I should begin with the full disclosure that I am a big Sherlock Holmes fan and when any new title arrives licensed from the Sir Arthur Conan Doyle Literary Estate, I get a little giddy. The Lost Cases of Sherlock Holmes promises a fresh set of adventures around London wrapped in some casual puzzle games.
The tone of the game is set very well from the beginning with some nice Victorian chamber string music and art style. And the musical nod to the BBC Sherlock Holmes series theme is a nice touch not lost on these ears. The game runs at either full screen or in windowed mode and on a large monitor, the full screen graphics can look a bit muddled. Despite this, the scene composition varies appropriately from one location to the next and there is some beautiful detail in each of the investigated rooms.
The game's soundtrack does not vary much, but the themes are pleasant enough that they don't feel repetitive and I found myself humming along during the game and even hours after I'd stopped playing. The voiceover sounds a bit compressed and inconsistent in terms of recording quality. And there are many places where the overall audio mix buries dialogue in music but subtitles took a bit of the sting out of that. My final note on the audio is one that I will likely keep preaching as long as dialogue is being recorded: If you're going to record characters who are supposed to be from England, either record a native of the United Kingdom or get someone who can do a rock solid accent.
The Lost Cases of Sherlock Holmes contains 16 cases and each case is comprised of a series of puzzles. Sadly, the majority of these puzzles are the same from one case to the next. First, you must look at two photos of the crime scene and find things that are different between the two photos. This might seem like a piece of cake, but the scenes are designed such that it's never a trivial task. You are aided by a magnifying glass which allows you to find details in the darker and busier areas of a photo. And if you get stuck, you can collect and use Holmes' pipes to reveal a clue with a puff of smoke.
The next game type is simply to find a laundry list of items in a given scene. It doesn't feel very different from the first type of puzzle as you're using your magnifying glass again to comb a photo for clues. As you make your way through the first two puzzle types, a list of suspects is built from the evidence that you find. And in each of these pieces of evidence is the potential to find a locked or scrambled clue which branches the play off into a new minigame. These minigames offered the most variety overall.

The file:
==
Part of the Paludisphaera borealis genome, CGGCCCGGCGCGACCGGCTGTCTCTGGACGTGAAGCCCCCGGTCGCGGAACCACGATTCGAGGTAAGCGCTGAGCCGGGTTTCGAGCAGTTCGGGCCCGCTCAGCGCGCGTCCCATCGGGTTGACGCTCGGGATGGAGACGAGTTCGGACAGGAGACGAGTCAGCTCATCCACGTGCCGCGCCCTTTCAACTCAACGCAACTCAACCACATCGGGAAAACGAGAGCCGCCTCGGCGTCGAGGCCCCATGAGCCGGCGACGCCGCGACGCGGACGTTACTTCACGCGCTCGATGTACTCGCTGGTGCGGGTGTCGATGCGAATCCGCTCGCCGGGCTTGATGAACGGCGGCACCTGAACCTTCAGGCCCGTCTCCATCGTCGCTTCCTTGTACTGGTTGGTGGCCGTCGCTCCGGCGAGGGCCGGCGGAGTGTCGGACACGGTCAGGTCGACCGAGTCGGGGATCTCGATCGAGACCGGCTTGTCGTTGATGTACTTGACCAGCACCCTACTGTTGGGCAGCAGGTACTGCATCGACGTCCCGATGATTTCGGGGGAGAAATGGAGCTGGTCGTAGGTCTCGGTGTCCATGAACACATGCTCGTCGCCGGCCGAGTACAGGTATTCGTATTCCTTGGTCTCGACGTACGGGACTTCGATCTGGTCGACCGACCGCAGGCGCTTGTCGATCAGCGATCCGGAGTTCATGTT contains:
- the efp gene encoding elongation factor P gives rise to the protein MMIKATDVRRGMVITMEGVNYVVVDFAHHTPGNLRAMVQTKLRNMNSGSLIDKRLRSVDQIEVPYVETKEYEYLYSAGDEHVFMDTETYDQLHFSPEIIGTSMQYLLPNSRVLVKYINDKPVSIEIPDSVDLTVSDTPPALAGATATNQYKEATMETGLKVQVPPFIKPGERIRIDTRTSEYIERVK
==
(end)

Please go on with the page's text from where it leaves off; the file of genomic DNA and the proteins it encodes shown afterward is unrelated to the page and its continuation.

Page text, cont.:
Finally after assembling your case with evidence and motives, you travel back to 221B Baker Street where you play a game of photo sudoku, arranging photos of suspects into specific columns of character detail (i.e. wearing glasses or wearing a tie). Once the sudoku round is complete, a game of memory ensues where each suspect is paired with a piece of evidence. The screen is blanked momentarily and one at a time, the pieces of evidence are altered and characters are eliminated from the suspect list until the culprit is discovered.
Overall my greatest want from The Lost Cases of Sherlock Holmes is variety. After playing through 16 cases, the combing of scenes with a magnifying glass got to be fairly repetitive. That said, they were enjoyable enough to finish the game in a few play sessions. The hardcore puzzler might find The Lost Cases of Sherlock Holmes a bit elementary...yes, I went there. But a casual gamer and certainly a younger sleuth will have a lot of fun with this game.
Final Note: There is a suspect in this game named Hecubus who is the manservant to another character. If you're a Kids in the Hall fan, you know what's going on here. If you're not, Google it. Extra points awarded to the devs for this gem.